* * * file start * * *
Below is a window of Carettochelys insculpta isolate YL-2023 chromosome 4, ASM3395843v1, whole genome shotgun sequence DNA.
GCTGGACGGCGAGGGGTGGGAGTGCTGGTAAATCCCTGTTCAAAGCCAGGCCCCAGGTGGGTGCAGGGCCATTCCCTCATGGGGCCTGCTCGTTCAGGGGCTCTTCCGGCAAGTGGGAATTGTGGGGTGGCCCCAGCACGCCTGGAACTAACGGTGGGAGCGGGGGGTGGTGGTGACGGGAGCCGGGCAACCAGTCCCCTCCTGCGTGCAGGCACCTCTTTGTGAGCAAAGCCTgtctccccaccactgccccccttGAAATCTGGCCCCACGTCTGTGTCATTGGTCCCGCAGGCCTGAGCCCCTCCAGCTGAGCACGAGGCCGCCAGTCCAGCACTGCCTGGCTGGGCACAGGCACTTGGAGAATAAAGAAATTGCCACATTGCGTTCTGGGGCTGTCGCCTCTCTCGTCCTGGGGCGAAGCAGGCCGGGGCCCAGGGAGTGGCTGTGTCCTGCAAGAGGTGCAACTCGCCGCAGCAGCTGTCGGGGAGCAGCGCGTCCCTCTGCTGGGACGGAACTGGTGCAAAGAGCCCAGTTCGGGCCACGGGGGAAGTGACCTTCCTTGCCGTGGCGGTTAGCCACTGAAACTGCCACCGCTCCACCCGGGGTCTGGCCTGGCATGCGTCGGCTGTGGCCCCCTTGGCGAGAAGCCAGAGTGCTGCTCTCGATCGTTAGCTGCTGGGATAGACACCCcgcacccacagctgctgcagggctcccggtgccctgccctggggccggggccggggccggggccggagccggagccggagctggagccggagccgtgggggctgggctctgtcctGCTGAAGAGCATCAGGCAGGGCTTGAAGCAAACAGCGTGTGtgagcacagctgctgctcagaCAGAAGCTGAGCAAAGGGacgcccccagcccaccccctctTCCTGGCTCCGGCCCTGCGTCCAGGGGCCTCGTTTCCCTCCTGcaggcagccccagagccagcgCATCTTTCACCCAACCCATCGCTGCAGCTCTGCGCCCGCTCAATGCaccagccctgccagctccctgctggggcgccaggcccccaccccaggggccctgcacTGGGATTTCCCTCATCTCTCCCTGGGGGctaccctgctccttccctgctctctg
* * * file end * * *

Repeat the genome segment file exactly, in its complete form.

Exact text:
Below is a window of Carettochelys insculpta isolate YL-2023 chromosome 4, ASM3395843v1, whole genome shotgun sequence DNA.
GCTGGACGGCGAGGGGTGGGAGTGCTGGTAAATCCCTGTTCAAAGCCAGGCCCCAGGTGGGTGCAGGGCCATTCCCTCATGGGGCCTGCTCGTTCAGGGGCTCTTCCGGCAAGTGGGAATTGTGGGGTGGCCCCAGCACGCCTGGAACTAACGGTGGGAGCGGGGGGTGGTGGTGACGGGAGCCGGGCAACCAGTCCCCTCCTGCGTGCAGGCACCTCTTTGTGAGCAAAGCCTgtctccccaccactgccccccttGAAATCTGGCCCCACGTCTGTGTCATTGGTCCCGCAGGCCTGAGCCCCTCCAGCTGAGCACGAGGCCGCCAGTCCAGCACTGCCTGGCTGGGCACAGGCACTTGGAGAATAAAGAAATTGCCACATTGCGTTCTGGGGCTGTCGCCTCTCTCGTCCTGGGGCGAAGCAGGCCGGGGCCCAGGGAGTGGCTGTGTCCTGCAAGAGGTGCAACTCGCCGCAGCAGCTGTCGGGGAGCAGCGCGTCCCTCTGCTGGGACGGAACTGGTGCAAAGAGCCCAGTTCGGGCCACGGGGGAAGTGACCTTCCTTGCCGTGGCGGTTAGCCACTGAAACTGCCACCGCTCCACCCGGGGTCTGGCCTGGCATGCGTCGGCTGTGGCCCCCTTGGCGAGAAGCCAGAGTGCTGCTCTCGATCGTTAGCTGCTGGGATAGACACCCcgcacccacagctgctgcagggctcccggtgccctgccctggggccggggccggggccggggccggagccggagccggagctggagccggagccgtgggggctgggctctgtcctGCTGAAGAGCATCAGGCAGGGCTTGAAGCAAACAGCGTGTGtgagcacagctgctgctcagaCAGAAGCTGAGCAAAGGGacgcccccagcccaccccctctTCCTGGCTCCGGCCCTGCGTCCAGGGGCCTCGTTTCCCTCCTGcaggcagccccagagccagcgCATCTTTCACCCAACCCATCGCTGCAGCTCTGCGCCCGCTCAATGCaccagccctgccagctccctgctggggcgccaggcccccaccccaggggccctgcacTGGGATTTCCCTCATCTCTCCCTGGGGGctaccctgctccttccctgctctctg